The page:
Artist Spotlight: Cat Scott

Tell us more about yourself and your practice; what inspires you, what medium is your favourite and how did you end up in the world of art?

I’m Cat, a collaborative artist and curator with an interest in scientific and philosophical ideas. I ended up being immersed in the world of art as a young child, I enjoyed doing dance classes and going to exhibitions, concerts and theatre shows. I think I knew that I wanted to be an artist, or identified myself as a creative person from a young age. I studied at Leeds College of Art and Manchester School of Art in Art/Design and Textiles, and it wasn’t until the final year of my degree, that I realised I was interested in working with scientific ideas, to create art that is inspired or says something about science, but without being representational. Once I left university, that’s when my practice went to the next level, as I had full control over where or when I wanted to create or exhibit my work and in which context. I felt like I had a lot more freedom to just create what I wanted to create and when I wanted to.

I’m inspired by invisible or abstract ideas about the universe, as well as fluid dynamics (studying how gases and liquids move), so this definitely inspires and influences the art that I create.

I don’t have a favourite medium, but I am (finally) learning how to build my own electronics, as learning this allows me to make my work kinetic – which is vital to my work. I believe all art should be kinetic, or to move in some way, because this references nature, where movement and sound is constantly taking place. Making electronics has enabled me to make my work kinetic, rather than relying on collaborators to make it for me.

I’m hoping to develop the bubble machines that I’ve been creating for ‘The Abyssal Glow’ and borrow high quality hydrophones to capture ‘micro sound’ of individual bubbles forming and popping, with the help from Professor Tim Leighton (a specialist in the acoustics of bubbles at the University of Southampton). As well as receiving support from other specialists and organisations, who are interested in supporting the development of this piece into an installation and possibly, a performance.

What attracted you to exploring scientific concepts? How do you think art and science can complement one another?

I’m actually not that sure, it’s hard to trace where it all started. I think my sense of curiosity has been there since childhood, which is what ties art and science together. I don’t see art and science as separate subjects, although they’ve appeared as separate disciplines for quite some time. In the days of artist and scientist Leonardo Di Vinci and before then, art and science weren’t seen as separate disciplines. So its interesting how our perception of art and science has changed over time. I see them as subjects that complement, but to me they’re not so different. Both art and science explore our experiences of the world around us, so they’re extremely closely related, even the processes and methods used to ‘experiment’ in art and science are also really similar. Once you realise this, you notice science in art and art in science, everywhere.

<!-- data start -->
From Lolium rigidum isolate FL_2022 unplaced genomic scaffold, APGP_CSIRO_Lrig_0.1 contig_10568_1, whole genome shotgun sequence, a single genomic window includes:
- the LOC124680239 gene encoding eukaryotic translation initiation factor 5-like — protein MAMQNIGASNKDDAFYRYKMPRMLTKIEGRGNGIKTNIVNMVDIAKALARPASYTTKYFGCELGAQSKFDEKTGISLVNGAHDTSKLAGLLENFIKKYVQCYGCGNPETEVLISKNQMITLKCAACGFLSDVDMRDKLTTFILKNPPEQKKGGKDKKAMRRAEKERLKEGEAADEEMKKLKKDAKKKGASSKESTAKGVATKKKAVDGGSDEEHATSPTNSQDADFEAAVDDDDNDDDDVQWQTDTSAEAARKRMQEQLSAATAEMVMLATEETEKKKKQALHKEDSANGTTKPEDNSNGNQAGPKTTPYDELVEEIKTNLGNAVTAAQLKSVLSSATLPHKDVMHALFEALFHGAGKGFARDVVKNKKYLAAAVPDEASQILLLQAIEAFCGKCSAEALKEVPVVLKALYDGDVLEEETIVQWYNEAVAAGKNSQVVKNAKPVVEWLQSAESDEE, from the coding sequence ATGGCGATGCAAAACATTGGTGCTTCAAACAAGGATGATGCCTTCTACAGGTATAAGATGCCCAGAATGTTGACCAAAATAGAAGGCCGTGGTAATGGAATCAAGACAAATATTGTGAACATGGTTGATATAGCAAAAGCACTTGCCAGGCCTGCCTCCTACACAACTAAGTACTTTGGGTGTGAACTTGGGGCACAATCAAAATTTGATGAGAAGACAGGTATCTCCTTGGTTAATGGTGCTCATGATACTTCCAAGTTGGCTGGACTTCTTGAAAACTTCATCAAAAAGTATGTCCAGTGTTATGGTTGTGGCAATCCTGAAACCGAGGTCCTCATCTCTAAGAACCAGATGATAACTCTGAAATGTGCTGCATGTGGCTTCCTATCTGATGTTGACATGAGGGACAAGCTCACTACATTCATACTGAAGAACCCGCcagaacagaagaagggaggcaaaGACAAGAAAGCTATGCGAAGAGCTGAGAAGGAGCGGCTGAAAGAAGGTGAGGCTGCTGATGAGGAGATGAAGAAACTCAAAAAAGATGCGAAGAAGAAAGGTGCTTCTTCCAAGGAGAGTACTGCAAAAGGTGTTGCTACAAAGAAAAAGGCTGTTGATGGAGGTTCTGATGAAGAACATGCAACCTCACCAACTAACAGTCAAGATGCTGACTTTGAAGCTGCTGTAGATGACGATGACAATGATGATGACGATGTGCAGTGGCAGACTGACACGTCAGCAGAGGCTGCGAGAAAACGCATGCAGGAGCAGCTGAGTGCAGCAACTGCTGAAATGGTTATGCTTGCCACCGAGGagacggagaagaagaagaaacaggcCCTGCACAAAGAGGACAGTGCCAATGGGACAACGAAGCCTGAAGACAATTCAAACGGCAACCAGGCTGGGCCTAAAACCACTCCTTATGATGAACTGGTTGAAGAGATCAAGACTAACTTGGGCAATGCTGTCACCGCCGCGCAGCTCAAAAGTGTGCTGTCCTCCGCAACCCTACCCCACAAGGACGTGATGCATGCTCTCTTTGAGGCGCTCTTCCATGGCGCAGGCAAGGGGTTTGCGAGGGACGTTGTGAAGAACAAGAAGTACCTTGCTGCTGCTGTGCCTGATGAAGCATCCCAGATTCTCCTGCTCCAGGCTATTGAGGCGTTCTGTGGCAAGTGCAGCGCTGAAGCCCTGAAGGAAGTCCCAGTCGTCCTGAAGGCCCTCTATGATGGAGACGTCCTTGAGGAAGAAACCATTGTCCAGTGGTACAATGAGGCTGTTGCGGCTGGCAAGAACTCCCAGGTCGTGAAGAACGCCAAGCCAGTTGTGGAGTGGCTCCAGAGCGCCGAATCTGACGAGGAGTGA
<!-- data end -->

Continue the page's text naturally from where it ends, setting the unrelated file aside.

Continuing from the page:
Can you tell us more about your creative process, and how it’s affected in collaborate practice?

I’m an artist who uses lots of different processes, many which aren’t traditionally used in art. The creative processes I use electronics, macro video, underwater sound, underwater pumps, fish tanks, found objects, light sequences and more. I tend to come up with an idea and push it as far as I can, so I usually end up borrowing equipment from institutions or doing residencies in science labs, to borrow high quality equipment to explore my ideas in more depth; along with the knowledge of specialists that can help me push my project as far as it can go. This is usually where collaboration happens with scientists and researchers, as well as through my involvement in The Superposition Collective, made up of artists, scientists and makers in Leeds. More recently, I’ve also collaborated with artists like Joe Beedles, through my involvement in the Platform: North West Artists Development Lab with Signal Film and Media in Cumbria. We were encouraged to collaborate, but there was no pressure to so. Joe’s work is audio-visual, where he performs in galleries and clubs using UV light sequences and interesting liquids in tanks. Therefore, there were lots of crossovers and that’s when we decided to collaborate to make ‘The Abyssal Glow’. Collaboration is key in my practice, as it means I can push my ideas as far as they can go and lead projects to create artworks that have a real depth and meaning to them, so the sky really is the limit!

What role do you think art plays in our everyday lives?

Art is part of who we are as a human race, so it really is embedded in everything that we do. From the way we arrange our homes, to the way we choose what to wear – ‘creativity’ is within all one of us – whether you realise it or not.

Finally, are you currently working on any existing projects?

I’m not at the moment (for a change!). I’m having a well needed break since I worked solidly with Joe for six months on ‘The Abyssal Glow’ project. I’m at a stage where I’m starting to see my practice as a profession, so for the first time I’m getting support to apply for funding to support my work, in order to take my practice to the next level. I’m hoping to do some international and local residencies later this year to receive mentorship from artists and studios that I love, so that’s what I’m currently working on. Joe and I are going to discuss future plans soon too, so watch this space.

Bonus question time: What book are you currently reading and why?

I’m currently reading two books, 2001: Space Odyssey by Arthur C.Clarke and The Doors of Perception by Aldous Huxley